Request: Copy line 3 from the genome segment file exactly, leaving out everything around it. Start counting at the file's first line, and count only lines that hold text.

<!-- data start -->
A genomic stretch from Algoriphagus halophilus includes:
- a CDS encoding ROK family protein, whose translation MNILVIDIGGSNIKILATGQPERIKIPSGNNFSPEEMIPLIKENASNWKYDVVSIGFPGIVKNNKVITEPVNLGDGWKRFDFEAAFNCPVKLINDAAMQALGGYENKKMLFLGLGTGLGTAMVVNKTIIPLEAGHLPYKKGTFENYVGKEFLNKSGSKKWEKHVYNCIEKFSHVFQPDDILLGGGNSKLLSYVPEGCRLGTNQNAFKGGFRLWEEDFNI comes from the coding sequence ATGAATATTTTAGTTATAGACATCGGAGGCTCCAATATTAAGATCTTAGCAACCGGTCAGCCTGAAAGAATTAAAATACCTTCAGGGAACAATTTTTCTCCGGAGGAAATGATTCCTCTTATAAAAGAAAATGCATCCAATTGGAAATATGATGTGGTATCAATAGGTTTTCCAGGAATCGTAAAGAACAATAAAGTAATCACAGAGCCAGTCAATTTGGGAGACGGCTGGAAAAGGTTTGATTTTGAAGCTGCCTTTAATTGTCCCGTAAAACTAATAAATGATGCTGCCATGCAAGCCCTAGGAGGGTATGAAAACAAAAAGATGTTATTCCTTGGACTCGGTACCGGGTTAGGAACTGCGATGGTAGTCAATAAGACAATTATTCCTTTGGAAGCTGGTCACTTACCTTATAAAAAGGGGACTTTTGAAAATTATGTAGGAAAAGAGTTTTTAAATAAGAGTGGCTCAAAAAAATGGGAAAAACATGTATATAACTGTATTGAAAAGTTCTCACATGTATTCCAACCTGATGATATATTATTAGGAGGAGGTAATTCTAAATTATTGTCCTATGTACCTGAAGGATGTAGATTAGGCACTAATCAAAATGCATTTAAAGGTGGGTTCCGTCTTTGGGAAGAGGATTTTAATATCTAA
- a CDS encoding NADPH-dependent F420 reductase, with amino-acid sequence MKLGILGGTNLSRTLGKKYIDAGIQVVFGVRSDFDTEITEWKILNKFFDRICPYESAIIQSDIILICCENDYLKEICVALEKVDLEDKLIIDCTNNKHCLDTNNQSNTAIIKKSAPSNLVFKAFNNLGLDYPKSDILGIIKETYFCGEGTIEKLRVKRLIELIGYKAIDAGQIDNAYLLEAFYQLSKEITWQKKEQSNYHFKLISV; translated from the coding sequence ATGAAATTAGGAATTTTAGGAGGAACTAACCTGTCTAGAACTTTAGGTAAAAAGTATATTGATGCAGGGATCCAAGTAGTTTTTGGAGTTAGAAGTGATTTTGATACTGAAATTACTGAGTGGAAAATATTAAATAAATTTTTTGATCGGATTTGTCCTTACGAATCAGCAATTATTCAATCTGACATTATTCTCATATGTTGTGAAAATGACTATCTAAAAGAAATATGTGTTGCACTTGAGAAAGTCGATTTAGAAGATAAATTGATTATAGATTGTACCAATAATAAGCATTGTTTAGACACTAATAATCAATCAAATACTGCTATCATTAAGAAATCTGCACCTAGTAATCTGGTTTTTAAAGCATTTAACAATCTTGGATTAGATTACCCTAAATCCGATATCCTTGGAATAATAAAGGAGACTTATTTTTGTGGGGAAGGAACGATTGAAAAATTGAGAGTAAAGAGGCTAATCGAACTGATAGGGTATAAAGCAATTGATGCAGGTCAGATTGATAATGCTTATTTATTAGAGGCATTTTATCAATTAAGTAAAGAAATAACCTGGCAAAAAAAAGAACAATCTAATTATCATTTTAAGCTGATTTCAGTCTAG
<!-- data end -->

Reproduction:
- a CDS encoding NADPH-dependent F420 reductase, with amino-acid sequence MKLGILGGTNLSRTLGKKYIDAGIQVVFGVRSDFDTEITEWKILNKFFDRICPYESAIIQSDIILICCENDYLKEICVALEKVDLEDKLIIDCTNNKHCLDTNNQSNTAIIKKSAPSNLVFKAFNNLGLDYPKSDILGIIKETYFCGEGTIEKLRVKRLIELIGYKAIDAGQIDNAYLLEAFYQLSKEITWQKKEQSNYHFKLISV; translated from the coding sequence ATGAAATTAGGAATTTTAGGAGGAACTAACCTGTCTAGAACTTTAGGTAAAAAGTATATTGATGCAGGGATCCAAGTAGTTTTTGGAGTTAGAAGTGATTTTGATACTGAAATTACTGAGTGGAAAATATTAAATAAATTTTTTGATCGGATTTGTCCTTACGAATCAGCAATTATTCAATCTGACATTATTCTCATATGTTGTGAAAATGACTATCTAAAAGAAATATGTGTTGCACTTGAGAAAGTCGATTTAGAAGATAAATTGATTATAGATTGTACCAATAATAAGCATTGTTTAGACACTAATAATCAATCAAATACTGCTATCATTAAGAAATCTGCACCTAGTAATCTGGTTTTTAAAGCATTTAACAATCTTGGATTAGATTACCCTAAATCCGATATCCTTGGAATAATAAAGGAGACTTATTTTTGTGGGGAAGGAACGATTGAAAAATTGAGAGTAAAGAGGCTAATCGAACTGATAGGGTATAAAGCAATTGATGCAGGTCAGATTGATAATGCTTATTTATTAGAGGCATTTTATCAATTAAGTAAAGAAATAACCTGGCAAAAAAAAGAACAATCTAATTATCATTTTAAGCTGATTTCAGTCTAG